At #PORTADA13: Hispanic Sports Marketing Forum: “Bloggers as Players in the New Landscape”

One of the most popular presentations at the Hispanic Sports Marketing Forum#PORTADA13, was by Ignacio Cassinelli, Editor of Soccer Confidential. At the age of eighteen, Cassinelli launched a blog called TodoSobreCamisetas about soccer jerseys. Since then, he has developed a loyal readership of half a million readers a month.

casinelliHis talk focused on Hispanic Sports Blogs – myths and realities about social influencers. Given the size of his readership, Cassinelli has become an expert on how brands can develop a relationship with high-profile Hispanic sports bloggers.

Before building a relationship with a blogger, Cassinelli said brands should look at bloggers who write with passion and a strong voice. Brands should also ask whether the blogger writes with “authority” and whether they have an audience (followers can be purchased in bundles).

He added that “influence has no barriers. Don’t focus only on influencers based in the US. Don’t focus on those only influential around sports.” Once the brand is ready to build the relationship, the brand must "earn trust," Cassinelli said, because bloggers tend to be writers outside of the mainstream media.

Brands should approach bloggers at the personal level, "get to know them. Appeal to their ego."

Third, he said brands should "leverage their assets" in order to build a "synergic relationship." He advices brands to “create social currency” with the blogger.

An emotional connection between brands and bloggers is paramount. Brands should appeal to sentiment. Bloggers don't want to be perceived as "sell-outs" by their readership.

casinelli2Additionally, brands shouldn't give the blogger the message they want disseminated. “Let them communicate in their own terms. He advises brands to work with bloggers to “craft new ways to communicate that both sides are happy with.” The message should be generated by the bloggers who should organically connect to the brand and message.

“It’s not about the money,” Cassinelli emphasized. Cassinelli advides brands to “create dynamic messages.” He says, “sports are easy to connect to. Whether somebody is influential around the topic or not, it’s not too much of a stretch for them or their audience to relate to your message.”

Given that bloggers are often not considered journalists by a majority of Internet users, brands need to make the blogger “feel respected.”

"Influencers" or "Inciters"?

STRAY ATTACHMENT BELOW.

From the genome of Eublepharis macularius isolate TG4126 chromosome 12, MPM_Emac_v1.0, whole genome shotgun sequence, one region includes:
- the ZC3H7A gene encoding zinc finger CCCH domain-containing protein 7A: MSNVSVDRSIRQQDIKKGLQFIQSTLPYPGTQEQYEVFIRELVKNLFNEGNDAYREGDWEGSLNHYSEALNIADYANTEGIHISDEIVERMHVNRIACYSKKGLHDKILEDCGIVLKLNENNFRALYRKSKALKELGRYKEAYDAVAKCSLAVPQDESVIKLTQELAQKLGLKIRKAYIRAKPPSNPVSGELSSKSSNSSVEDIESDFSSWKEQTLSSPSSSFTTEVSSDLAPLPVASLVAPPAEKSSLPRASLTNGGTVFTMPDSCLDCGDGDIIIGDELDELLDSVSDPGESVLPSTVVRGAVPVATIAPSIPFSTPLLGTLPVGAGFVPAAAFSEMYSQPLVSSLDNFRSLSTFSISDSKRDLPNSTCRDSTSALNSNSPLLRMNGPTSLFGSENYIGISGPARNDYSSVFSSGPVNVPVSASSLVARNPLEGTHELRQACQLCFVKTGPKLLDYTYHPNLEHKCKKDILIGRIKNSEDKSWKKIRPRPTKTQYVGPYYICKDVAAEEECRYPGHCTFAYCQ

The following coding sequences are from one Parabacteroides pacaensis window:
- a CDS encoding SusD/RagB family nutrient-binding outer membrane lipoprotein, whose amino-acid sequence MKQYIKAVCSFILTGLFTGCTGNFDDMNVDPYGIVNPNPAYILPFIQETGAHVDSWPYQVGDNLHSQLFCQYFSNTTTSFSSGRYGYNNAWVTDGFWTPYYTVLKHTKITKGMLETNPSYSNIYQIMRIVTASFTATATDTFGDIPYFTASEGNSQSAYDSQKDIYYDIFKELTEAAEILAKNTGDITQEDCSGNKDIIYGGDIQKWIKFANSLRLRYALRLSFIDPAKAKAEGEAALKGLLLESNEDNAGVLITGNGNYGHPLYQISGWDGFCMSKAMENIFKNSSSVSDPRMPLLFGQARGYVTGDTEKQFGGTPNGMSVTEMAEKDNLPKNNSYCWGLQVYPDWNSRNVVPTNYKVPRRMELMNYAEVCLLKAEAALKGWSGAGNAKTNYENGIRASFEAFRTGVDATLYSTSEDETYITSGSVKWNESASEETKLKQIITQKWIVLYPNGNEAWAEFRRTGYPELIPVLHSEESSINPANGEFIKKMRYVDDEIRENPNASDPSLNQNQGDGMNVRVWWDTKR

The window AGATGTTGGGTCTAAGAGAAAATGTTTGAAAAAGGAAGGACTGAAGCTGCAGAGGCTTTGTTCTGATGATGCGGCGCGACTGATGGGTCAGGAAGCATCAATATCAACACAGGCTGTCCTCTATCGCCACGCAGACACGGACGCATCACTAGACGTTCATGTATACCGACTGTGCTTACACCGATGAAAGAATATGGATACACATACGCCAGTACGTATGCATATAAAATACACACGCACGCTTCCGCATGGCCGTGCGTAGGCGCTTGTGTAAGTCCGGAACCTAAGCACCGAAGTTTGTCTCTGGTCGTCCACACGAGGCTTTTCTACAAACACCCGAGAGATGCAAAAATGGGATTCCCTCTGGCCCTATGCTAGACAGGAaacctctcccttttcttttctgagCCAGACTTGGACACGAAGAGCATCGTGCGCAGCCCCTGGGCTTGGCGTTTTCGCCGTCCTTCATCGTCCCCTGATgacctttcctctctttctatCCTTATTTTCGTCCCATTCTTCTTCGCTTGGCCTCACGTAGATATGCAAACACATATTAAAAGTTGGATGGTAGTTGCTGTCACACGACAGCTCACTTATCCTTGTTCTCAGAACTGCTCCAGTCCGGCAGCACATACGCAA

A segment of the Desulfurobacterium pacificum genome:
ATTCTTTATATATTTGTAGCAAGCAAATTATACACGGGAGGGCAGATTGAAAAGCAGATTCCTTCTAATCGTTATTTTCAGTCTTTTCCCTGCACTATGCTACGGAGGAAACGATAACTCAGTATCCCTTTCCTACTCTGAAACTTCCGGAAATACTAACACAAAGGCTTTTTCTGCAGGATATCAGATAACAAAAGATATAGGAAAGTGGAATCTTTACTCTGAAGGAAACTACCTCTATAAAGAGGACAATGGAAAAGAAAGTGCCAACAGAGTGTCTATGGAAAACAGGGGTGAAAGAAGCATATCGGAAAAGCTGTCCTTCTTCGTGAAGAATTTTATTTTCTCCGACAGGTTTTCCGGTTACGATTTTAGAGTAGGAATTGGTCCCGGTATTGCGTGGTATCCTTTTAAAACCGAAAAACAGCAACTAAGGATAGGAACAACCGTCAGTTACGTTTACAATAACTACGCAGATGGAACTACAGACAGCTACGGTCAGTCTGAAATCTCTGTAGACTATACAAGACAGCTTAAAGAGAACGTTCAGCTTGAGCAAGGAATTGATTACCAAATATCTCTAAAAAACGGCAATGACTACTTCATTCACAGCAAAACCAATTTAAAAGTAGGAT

Cassinelli also warned brands to differentiate between “influencers and inciters.” Inciters have the power to call their readership to action whereas influencers may have a large following but no power.

Read the full coverage of the Hispanic Sport Marketing Forum:
At #PORTADA13: Hispanic Sports Marketing Forum: “Soccer is Global and Global is Cool”
At #PORTADA 13: Hispanics Sports Marketing Forum: "Slices in the Soccer Pie
At #PORTADA13:Hispanic Sports Marketing Forum: "Digital: Same Meaning in Both Languages"

Editorial Staff @portada_online

Portada Staff


The 5 Most Pressing Questions About Influencer Marketing Answered by Band of Insiders, Best Buy, Bimbo, and Pepsico

The 5 Most Pressing Questions About Influencer Marketing Answered by Band of Insiders, Best Buy, Bimbo, and Pepsico

During the seventh edition of the #PortadaMX summit, experts in Influencer Marketing took the stage to discuss best practices surrounding this elusive but undeniably effective tool to reach consumers. Vivian Baron, CEO and Creative Chairwoman at Band of Insiders, presented the panelists: Best Buy Mexico's E-commerce Subdirector José Camargo, Grupo Bimbo's Global Consumer Engagement Lead Giustina Trevisi, Band of Insiders' Influencer Marketing Manager Leonardo Vargas, and Pepsico/Drinkfinity's Director of Business Innovation & Marketing Yamile Elias.

Experts: Sears’ Future in Mexico Remains Bright, Implications for U.S. Hispanic Market

Experts: Sears’ Future in Mexico Remains Bright, Implications for U.S. Hispanic Market

Experts tell Portada the downfall of the storied retailer won’t affect the Sears franchise in Mexico where better merchandising and e-commerce under the management of Grupo Carso, owned by Mexican billionaire Carlos Slim, have built the franchise into a big hit with Mexican consumers. The implications for the U.S. Hispanic Market.